FORMATION OF POLYGONAL FRACTURE SYSTEMS AS A RESULT OF HYDRODYNAMICAL INSTABILITIES IN CLAY-RICH DEPOSITS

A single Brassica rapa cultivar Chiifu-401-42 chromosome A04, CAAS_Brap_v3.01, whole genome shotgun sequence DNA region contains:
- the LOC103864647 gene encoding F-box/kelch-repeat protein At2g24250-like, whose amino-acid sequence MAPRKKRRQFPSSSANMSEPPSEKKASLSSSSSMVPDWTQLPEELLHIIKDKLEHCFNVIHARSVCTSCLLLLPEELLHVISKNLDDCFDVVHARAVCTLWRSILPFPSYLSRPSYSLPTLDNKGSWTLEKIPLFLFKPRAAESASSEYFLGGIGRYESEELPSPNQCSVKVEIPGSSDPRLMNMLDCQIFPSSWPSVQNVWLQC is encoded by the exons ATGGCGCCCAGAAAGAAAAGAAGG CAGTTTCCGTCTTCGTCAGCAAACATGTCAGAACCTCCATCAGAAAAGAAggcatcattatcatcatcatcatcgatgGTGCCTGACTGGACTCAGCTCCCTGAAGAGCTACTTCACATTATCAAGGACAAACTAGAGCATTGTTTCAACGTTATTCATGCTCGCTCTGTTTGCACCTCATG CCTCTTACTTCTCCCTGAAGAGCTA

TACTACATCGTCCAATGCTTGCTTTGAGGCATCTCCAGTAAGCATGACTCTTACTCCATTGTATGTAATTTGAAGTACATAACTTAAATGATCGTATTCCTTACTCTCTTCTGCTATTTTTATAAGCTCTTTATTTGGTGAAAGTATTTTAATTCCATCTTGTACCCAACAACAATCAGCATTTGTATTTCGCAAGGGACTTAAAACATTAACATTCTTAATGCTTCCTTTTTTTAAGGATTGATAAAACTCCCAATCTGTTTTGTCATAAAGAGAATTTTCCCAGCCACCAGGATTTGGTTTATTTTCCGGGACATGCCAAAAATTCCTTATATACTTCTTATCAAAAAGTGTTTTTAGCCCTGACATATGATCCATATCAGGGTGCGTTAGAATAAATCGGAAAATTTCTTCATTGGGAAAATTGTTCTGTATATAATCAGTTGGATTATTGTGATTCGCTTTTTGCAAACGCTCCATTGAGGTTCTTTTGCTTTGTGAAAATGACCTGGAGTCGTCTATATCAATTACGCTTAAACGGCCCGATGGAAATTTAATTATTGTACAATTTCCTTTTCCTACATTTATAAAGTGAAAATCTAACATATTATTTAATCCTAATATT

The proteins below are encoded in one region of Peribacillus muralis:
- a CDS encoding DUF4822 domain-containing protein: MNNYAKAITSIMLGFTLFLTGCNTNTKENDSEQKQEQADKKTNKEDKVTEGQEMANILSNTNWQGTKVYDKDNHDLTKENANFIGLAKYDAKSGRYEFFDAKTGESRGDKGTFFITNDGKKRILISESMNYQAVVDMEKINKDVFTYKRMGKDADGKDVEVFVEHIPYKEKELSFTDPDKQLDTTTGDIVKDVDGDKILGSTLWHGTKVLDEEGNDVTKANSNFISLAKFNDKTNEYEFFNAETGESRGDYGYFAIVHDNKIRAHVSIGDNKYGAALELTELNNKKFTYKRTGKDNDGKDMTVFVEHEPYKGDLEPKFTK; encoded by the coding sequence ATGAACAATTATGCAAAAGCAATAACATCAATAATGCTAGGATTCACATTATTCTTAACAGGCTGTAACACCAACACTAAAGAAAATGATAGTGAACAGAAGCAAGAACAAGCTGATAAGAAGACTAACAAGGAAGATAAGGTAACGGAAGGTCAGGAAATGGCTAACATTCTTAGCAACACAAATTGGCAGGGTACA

Considering the two phases formalism describing the compaction process in a consolidated media , we propose that compaction in clay-rich deposits can be described by the formation of spherical waves with a fluid-rich core. The size of these spherical waves are proportional to the compaction length L that depends on the permeability and viscosity of the deposit. When the deposit is still deconsolidated, compaction leads to the formation of agglomerates by chemical and/or physical bonds. The size of these agglomerates ranges between few micrometres to millimetres. The agglomeration occurs until the yield stress of the deposit is reached. Once the deposit is consolidated, stresses generated by the buoyancy of overpressured horizons and/or Rayleigh-Taylor instabilities can overcome this yield stress and leads to a new stage of compaction. In that case, the formation of spherical waves impact macroscopically the deposits and form PFS, which sizes are proportional to the compaction length. Without fracture, upward migration of fluids in clay-rich formations is extremely slow due to their small permeabilities (≤10-16m2). The PFS permit the expulsion of fluids during compaction and may remain as fluid escape pathways .
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